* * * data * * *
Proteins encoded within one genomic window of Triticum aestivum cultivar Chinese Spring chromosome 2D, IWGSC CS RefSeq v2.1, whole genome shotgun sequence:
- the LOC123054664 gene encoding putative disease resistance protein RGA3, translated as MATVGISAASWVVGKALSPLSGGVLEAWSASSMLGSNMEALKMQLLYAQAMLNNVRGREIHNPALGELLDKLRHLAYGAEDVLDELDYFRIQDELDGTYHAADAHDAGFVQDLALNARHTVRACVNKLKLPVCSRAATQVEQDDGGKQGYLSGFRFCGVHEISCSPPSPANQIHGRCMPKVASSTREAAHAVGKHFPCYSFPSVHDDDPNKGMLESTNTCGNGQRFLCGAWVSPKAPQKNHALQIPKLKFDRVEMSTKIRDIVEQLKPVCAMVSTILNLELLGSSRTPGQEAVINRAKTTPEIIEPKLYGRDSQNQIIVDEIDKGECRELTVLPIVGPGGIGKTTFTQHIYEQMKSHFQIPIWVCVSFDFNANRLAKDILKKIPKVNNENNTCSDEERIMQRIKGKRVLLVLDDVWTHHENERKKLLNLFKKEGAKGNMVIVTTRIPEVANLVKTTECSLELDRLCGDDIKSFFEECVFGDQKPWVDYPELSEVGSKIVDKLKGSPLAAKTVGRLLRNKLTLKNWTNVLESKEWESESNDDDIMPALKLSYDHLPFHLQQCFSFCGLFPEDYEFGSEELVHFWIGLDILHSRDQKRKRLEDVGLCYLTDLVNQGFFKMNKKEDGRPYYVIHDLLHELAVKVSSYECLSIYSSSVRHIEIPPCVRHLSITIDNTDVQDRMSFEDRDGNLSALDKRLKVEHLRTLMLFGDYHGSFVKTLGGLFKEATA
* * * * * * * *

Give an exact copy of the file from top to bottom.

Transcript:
Proteins encoded within one genomic window of Triticum aestivum cultivar Chinese Spring chromosome 2D, IWGSC CS RefSeq v2.1, whole genome shotgun sequence:
- the LOC123054664 gene encoding putative disease resistance protein RGA3, translated as MATVGISAASWVVGKALSPLSGGVLEAWSASSMLGSNMEALKMQLLYAQAMLNNVRGREIHNPALGELLDKLRHLAYGAEDVLDELDYFRIQDELDGTYHAADAHDAGFVQDLALNARHTVRACVNKLKLPVCSRAATQVEQDDGGKQGYLSGFRFCGVHEISCSPPSPANQIHGRCMPKVASSTREAAHAVGKHFPCYSFPSVHDDDPNKGMLESTNTCGNGQRFLCGAWVSPKAPQKNHALQIPKLKFDRVEMSTKIRDIVEQLKPVCAMVSTILNLELLGSSRTPGQEAVINRAKTTPEIIEPKLYGRDSQNQIIVDEIDKGECRELTVLPIVGPGGIGKTTFTQHIYEQMKSHFQIPIWVCVSFDFNANRLAKDILKKIPKVNNENNTCSDEERIMQRIKGKRVLLVLDDVWTHHENERKKLLNLFKKEGAKGNMVIVTTRIPEVANLVKTTECSLELDRLCGDDIKSFFEECVFGDQKPWVDYPELSEVGSKIVDKLKGSPLAAKTVGRLLRNKLTLKNWTNVLESKEWESESNDDDIMPALKLSYDHLPFHLQQCFSFCGLFPEDYEFGSEELVHFWIGLDILHSRDQKRKRLEDVGLCYLTDLVNQGFFKMNKKEDGRPYYVIHDLLHELAVKVSSYECLSIYSSSVRHIEIPPCVRHLSITIDNTDVQDRMSFEDRDGNLSALDKRLKVEHLRTLMLFGDYHGSFVKTLGGLFKEATA